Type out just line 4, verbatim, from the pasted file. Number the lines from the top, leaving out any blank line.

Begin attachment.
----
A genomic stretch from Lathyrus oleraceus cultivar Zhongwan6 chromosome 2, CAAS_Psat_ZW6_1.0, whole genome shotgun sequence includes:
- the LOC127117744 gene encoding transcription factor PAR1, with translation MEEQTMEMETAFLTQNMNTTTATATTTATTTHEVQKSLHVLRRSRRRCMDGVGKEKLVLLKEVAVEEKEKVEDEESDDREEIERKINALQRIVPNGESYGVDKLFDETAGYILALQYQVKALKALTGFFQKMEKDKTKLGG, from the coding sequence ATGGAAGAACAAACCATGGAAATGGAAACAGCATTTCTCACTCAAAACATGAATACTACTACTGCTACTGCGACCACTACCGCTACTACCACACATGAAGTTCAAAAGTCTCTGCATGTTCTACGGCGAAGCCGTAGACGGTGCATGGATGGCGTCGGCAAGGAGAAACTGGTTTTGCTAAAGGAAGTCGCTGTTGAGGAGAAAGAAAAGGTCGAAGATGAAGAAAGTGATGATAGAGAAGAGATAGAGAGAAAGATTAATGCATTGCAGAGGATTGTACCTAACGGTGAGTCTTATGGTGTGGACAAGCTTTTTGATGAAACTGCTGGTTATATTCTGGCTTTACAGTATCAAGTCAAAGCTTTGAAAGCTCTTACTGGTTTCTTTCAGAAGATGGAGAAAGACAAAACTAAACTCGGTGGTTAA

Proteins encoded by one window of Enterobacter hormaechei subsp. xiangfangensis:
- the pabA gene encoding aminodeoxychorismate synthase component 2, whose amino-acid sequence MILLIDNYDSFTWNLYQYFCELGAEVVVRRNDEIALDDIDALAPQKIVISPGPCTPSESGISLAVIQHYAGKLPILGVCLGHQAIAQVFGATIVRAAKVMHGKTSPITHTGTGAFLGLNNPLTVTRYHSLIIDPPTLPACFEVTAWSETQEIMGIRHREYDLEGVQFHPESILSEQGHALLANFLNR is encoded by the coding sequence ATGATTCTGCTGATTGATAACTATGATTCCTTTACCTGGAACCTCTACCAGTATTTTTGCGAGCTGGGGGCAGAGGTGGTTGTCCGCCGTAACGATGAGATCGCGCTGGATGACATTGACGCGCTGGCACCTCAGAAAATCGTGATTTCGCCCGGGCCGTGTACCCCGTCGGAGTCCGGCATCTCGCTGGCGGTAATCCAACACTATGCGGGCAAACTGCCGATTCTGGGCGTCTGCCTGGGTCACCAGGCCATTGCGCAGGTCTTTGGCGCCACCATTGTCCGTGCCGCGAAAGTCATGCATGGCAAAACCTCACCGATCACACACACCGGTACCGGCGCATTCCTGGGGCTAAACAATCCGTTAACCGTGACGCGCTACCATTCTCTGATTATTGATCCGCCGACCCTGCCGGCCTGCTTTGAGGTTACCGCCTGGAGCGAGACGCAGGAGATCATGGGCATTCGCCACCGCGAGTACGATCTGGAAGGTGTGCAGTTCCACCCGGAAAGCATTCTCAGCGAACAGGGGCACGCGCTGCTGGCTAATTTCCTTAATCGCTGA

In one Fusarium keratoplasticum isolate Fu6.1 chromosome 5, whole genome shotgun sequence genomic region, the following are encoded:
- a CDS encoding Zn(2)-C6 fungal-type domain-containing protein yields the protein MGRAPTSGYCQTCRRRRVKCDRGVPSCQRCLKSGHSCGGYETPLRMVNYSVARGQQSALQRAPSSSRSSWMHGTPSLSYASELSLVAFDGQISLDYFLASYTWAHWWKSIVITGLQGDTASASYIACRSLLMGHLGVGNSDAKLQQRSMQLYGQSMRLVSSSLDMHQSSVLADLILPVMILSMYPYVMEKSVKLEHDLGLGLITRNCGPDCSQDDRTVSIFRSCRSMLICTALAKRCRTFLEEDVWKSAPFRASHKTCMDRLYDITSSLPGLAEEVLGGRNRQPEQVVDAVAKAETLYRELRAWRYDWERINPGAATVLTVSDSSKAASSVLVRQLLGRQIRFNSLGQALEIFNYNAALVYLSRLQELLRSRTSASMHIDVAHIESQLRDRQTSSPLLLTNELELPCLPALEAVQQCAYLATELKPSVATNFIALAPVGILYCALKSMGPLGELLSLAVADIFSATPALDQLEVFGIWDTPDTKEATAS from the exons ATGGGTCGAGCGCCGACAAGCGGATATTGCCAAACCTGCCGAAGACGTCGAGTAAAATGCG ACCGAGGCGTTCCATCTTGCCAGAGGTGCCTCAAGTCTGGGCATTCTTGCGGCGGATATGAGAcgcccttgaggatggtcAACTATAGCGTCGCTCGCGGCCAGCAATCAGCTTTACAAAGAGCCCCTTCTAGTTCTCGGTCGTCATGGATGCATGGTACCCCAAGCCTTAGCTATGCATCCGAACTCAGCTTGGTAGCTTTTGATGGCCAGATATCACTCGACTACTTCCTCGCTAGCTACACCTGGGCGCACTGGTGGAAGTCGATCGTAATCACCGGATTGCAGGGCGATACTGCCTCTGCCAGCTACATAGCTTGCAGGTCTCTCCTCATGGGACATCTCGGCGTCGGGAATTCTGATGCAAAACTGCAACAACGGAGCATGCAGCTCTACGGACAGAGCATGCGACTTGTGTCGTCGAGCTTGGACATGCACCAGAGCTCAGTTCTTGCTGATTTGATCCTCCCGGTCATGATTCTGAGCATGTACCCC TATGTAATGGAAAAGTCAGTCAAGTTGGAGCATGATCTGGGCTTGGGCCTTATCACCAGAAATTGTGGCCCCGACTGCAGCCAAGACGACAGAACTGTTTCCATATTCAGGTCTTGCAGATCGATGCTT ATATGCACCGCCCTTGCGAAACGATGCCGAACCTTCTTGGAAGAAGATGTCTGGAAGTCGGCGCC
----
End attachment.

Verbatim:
- the pabA gene encoding aminodeoxychorismate synthase component 2, whose amino-acid sequence MILLIDNYDSFTWNLYQYFCELGAEVVVRRNDEIALDDIDALAPQKIVISPGPCTPSESGISLAVIQHYAGKLPILGVCLGHQAIAQVFGATIVRAAKVMHGKTSPITHTGTGAFLGLNNPLTVTRYHSLIIDPPTLPACFEVTAWSETQEIMGIRHREYDLEGVQFHPESILSEQGHALLANFLNR is encoded by the coding sequence ATGATTCTGCTGATTGATAACTATGATTCCTTTACCTGGAACCTCTACCAGTATTTTTGCGAGCTGGGGGCAGAGGTGGTTGTCCGCCGTAACGATGAGATCGCGCTGGATGACATTGACGCGCTGGCACCTCAGAAAATCGTGATTTCGCCCGGGCCGTGTACCCCGTCGGAGTCCGGCATCTCGCTGGCGGTAATCCAACACTATGCGGGCAAACTGCCGATTCTGGGCGTCTGCCTGGGTCACCAGGCCATTGCGCAGGTCTTTGGCGCCACCATTGTCCGTGCCGCGAAAGTCATGCATGGCAAAACCTCACCGATCACACACACCGGTACCGGCGCATTCCTGGGGCTAAACAATCCGTTAACCGTGACGCGCTACCATTCTCTGATTATTGATCCGCCGACCCTGCCGGCCTGCTTTGAGGTTACCGCCTGGAGCGAGACGCAGGAGATCATGGGCATTCGCCACCGCGAGTACGATCTGGAAGGTGTGCAGTTCCACCCGGAAAGCATTCTCAGCGAACAGGGGCACGCGCTGCTGGCTAATTTCCTTAATCGCTGA